U.S. health insurers get final spending rules
WASHINGTON/NEW YORK (Reuters) - New U.S. health insurance spending rules aimed at ensuring more customer dollars go toward medical care were finalized on Monday, ending a source of uncertainty for investors in the sector and boosting industry shares.
Although the limits are mandated in the new healthcare law, insurers such as Aetna Inc and WellPoint Inc did win some concessions from the U.S. government surrounding implementation of the rules and analysts saw the outcome as a positive for health insurers.
The rules on spending limits, known as a medical loss ratio or MLR, largely reflect earlier recommendations by a key group of state insurance regulators, and take effect in January.
"It appears that the industry got what it was hoping for," Joe France, an analyst with Gleacher & Co, told Reuters. "It should help the managed-care stocks ... There was some concern that the regulations would be more onerous."
Under the final rules unveiled by the Department of Health and Human Services (HHS), insurers can deduct federal and state taxes from premium dollars to help meet the new spending thresholds but not taxes on investments or capital gains.
States can also seek looser limits for up to three years, and the rules allow exemptions for smaller plans, new insurance offerings, and "mini-med" policies offering limited coverage.
"These regulations acknowledge the potential for individual insurance market disruption and take a first step toward minimizing such disruptions," said America's Health Insurance Plans President and CEO Karen Ignagni, whose group represents the industry.
Uncertainty over the rules has hung over health insurers. Companies have said they were waiting for the final rules before giving financial outlooks for next year.
Shares of health insurers closed up 1.7 percent on Monday, as measured by the S&P Managed Health Care Index, compared to the broader S&P 500 Index which ended down 0.2 percent.
Other insurers affected by the rules include Cigna, Humana and UnitedHealth Group.
MEETING THE NEW RULES
The healthcare law requires large group health plans to allocate at least 85 cents per premium dollar to medical care, not administrative costs or profit. Plans for individuals or small groups must spend 80 cents per dollar.
If plans do not spend that much on care, policyholders get a rebate. HHS said on Monday up to 9 million Americans could be eligible for up to $1.4 billion in rebates starting in 2012.
The rules help "guarantee that consumers get the most out of their premium dollars," Health Secretary Kathleen Sebelius said, adding that "overhead costs contribute little or nothing to the care of patients and health of Americans."
In releasing the final rules, HHS officials said they followed the advice of the National Association of Insurance Commissioners (NAIC) on many issues such as taxes, state waivers and consumer rebates.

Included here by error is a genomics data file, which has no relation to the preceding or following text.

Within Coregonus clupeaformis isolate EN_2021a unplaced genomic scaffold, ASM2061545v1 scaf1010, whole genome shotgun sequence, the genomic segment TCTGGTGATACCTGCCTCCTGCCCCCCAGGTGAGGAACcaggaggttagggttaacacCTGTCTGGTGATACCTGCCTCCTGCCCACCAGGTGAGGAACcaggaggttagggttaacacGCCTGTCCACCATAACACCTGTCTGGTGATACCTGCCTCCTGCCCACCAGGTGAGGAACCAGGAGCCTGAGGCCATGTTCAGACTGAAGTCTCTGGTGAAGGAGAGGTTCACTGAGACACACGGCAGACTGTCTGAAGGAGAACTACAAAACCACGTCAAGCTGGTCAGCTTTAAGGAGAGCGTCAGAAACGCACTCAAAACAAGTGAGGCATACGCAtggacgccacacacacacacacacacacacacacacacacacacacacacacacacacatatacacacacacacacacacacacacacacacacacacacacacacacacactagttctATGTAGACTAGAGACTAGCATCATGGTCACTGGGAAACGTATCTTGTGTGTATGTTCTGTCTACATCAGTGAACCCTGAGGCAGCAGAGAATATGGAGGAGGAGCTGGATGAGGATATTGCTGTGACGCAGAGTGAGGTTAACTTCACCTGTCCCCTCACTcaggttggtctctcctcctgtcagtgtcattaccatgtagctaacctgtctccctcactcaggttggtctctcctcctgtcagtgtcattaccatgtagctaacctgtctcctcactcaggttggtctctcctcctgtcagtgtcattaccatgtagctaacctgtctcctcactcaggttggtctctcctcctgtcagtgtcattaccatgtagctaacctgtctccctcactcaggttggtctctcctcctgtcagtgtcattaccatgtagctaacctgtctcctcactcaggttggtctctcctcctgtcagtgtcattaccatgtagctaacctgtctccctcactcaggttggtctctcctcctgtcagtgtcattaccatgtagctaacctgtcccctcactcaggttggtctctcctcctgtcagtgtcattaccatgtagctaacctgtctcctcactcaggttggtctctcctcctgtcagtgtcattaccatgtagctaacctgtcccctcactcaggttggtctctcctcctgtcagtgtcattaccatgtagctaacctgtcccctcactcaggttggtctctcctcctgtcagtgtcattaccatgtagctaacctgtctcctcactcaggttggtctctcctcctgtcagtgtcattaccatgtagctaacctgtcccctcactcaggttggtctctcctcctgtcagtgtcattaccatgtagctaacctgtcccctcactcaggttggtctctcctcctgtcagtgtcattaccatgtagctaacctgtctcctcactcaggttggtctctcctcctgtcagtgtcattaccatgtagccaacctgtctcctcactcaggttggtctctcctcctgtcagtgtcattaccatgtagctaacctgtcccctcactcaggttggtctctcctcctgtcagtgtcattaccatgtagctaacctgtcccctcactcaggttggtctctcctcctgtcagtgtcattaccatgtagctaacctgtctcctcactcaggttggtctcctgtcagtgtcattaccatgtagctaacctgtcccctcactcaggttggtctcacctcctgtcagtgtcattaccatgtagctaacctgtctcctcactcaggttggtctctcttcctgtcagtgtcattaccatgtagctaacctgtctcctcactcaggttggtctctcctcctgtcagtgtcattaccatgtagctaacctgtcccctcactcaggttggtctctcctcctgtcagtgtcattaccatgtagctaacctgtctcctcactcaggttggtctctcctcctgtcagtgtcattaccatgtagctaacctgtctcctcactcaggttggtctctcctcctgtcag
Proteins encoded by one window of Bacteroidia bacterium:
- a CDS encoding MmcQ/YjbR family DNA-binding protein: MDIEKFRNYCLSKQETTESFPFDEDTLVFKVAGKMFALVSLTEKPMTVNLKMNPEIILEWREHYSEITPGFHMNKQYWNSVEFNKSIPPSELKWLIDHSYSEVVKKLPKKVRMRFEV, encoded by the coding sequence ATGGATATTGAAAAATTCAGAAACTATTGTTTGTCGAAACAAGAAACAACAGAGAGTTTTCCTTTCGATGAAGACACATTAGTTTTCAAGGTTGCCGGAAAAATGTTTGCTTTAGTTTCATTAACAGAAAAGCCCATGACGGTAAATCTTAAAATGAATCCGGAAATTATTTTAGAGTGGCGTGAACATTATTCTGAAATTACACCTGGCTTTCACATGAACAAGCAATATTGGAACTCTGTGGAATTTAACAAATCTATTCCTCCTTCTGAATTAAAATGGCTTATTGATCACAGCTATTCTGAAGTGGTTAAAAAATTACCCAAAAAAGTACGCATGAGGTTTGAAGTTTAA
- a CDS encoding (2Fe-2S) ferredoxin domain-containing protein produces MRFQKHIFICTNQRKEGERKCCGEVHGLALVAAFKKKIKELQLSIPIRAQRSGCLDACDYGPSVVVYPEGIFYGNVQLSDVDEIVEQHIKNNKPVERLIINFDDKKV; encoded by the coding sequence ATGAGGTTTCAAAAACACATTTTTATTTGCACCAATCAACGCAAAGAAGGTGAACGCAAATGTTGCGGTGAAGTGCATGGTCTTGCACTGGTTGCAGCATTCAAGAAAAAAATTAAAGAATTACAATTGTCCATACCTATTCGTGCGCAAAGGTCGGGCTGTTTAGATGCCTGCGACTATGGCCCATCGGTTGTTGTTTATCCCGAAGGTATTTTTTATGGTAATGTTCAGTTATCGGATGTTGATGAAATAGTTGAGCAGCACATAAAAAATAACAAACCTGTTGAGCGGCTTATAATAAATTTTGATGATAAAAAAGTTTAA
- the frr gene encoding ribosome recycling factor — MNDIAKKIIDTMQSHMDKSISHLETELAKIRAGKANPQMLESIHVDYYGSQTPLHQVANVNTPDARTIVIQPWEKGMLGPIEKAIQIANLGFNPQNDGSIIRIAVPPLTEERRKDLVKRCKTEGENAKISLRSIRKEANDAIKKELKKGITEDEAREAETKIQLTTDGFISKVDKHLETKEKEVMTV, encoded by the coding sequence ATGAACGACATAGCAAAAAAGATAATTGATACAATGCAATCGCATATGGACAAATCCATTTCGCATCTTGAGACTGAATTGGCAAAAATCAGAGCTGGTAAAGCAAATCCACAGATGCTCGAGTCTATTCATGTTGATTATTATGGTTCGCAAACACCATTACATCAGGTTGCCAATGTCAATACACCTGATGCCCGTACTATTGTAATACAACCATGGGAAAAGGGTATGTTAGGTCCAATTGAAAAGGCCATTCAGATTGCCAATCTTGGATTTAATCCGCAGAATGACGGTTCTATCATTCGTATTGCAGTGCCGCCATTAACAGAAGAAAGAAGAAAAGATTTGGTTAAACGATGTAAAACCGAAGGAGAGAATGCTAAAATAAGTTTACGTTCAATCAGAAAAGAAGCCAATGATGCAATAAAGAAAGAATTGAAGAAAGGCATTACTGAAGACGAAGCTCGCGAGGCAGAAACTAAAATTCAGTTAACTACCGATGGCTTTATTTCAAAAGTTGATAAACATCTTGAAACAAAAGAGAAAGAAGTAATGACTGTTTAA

Some experts, from Wall Street analysts to state insurance officials, have openly worried the new spending limits could push some insurers out of certain markets, affecting not only company bottom lines but also consumer choice.
Consumer advocates also worried fewer options in some states could destabilize the market, especially since other new rules meant to boost demand for policies do not take effect until 2014, when Americans must buy coverage or face fines.
But HHS officials said on Monday that while some consumers are currently in plans that fail to meet the new spending rules, most insurers should be able adjust to meet the rules.
STILL SOME LEEWAY
Consumer groups and Democrats, who passed the health law and soundly criticized the industry in the process, hailed the rules as a way to ensure buyers get the coverage they pay for.
"The goal of these requirements is ... to drive insurers to spend less money on bureaucracy and more on health care," said Lynn Quincy, senior health policy analyst for Consumers Union.
Senate Commerce Committee Chairman John Rockefeller welcomed the move, but said he would hold a hearing soon to investigate the type of coverage insurers plan to offer.
Still, there is room for insurers to maneuver.
Under the rules, states can seek some leeway for up to three years to help keep insurers from abandoning their market. The states will not be granted blanket waivers but can seek adjusted MLR spending limits. So far, Iowa, Georgia, Maine and South Carolina have sought such help.
Other industry exemptions include a one-year grace period for limited mini-medical plans that and generated headlines when some employers such as McDonald's Corp said they might stop offering them because of the rules. Plans for U.S. workers based overseas also have a one-year deferral.
Small plans with less than 75,000 enrollees in a state are also allowed to adjust their calculations because of their size, while companies offering a new insurance policy will have one year before having to meet the rules.
"We see several positive developments for the managed care sector," said Capital Alpha Partners analysts Kim Monk and Rob Smith.
(Reporting by Susan Heavey in Washington and Lewis Krauskopf in New York; Editing by Dave Zimmerman and Tim Dobbyn)